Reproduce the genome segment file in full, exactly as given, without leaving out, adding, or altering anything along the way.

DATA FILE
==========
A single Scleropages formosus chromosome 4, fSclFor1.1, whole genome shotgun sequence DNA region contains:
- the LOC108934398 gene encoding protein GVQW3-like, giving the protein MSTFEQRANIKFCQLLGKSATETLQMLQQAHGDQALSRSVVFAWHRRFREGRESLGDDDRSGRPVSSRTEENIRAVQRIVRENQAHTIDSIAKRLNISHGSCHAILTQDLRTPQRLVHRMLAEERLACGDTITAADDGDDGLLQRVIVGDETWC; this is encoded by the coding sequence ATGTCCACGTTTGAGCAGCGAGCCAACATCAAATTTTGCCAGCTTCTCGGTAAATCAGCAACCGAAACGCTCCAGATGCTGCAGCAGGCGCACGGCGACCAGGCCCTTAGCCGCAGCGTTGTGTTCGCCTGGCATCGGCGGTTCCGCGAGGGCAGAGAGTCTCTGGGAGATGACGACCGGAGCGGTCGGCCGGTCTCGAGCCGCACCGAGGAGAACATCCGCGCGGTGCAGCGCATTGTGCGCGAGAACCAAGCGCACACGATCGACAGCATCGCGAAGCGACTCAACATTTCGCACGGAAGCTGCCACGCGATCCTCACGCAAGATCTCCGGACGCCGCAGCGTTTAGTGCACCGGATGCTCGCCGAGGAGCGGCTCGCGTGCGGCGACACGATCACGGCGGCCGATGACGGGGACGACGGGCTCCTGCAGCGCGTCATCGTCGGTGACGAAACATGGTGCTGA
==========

A single Scleropages formosus chromosome 4, fSclFor1.1, whole genome shotgun sequence DNA region contains:
- the LOC108934398 gene encoding protein GVQW3-like, giving the protein MSTFEQRANIKFCQLLGKSATETLQMLQQAHGDQALSRSVVFAWHRRFREGRESLGDDDRSGRPVSSRTEENIRAVQRIVRENQAHTIDSIAKRLNISHGSCHAILTQDLRTPQRLVHRMLAEERLACGDTITAADDGDDGLLQRVIVGDETWC; this is encoded by the coding sequence ATGTCCACGTTTGAGCAGCGAGCCAACATCAAATTTTGCCAGCTTCTCGGTAAATCAGCAACCGAAACGCTCCAGATGCTGCAGCAGGCGCACGGCGACCAGGCCCTTAGCCGCAGCGTTGTGTTCGCCTGGCATCGGCGGTTCCGCGAGGGCAGAGAGTCTCTGGGAGATGACGACCGGAGCGGTCGGCCGGTCTCGAGCCGCACCGAGGAGAACATCCGCGCGGTGCAGCGCATTGTGCGCGAGAACCAAGCGCACACGATCGACAGCATCGCGAAGCGACTCAACATTTCGCACGGAAGCTGCCACGCGATCCTCACGCAAGATCTCCGGACGCCGCAGCGTTTAGTGCACCGGATGCTCGCCGAGGAGCGGCTCGCGTGCGGCGACACGATCACGGCGGCCGATGACGGGGACGACGGGCTCCTGCAGCGCGTCATCGTCGGTGACGAAACATGGTGCTGA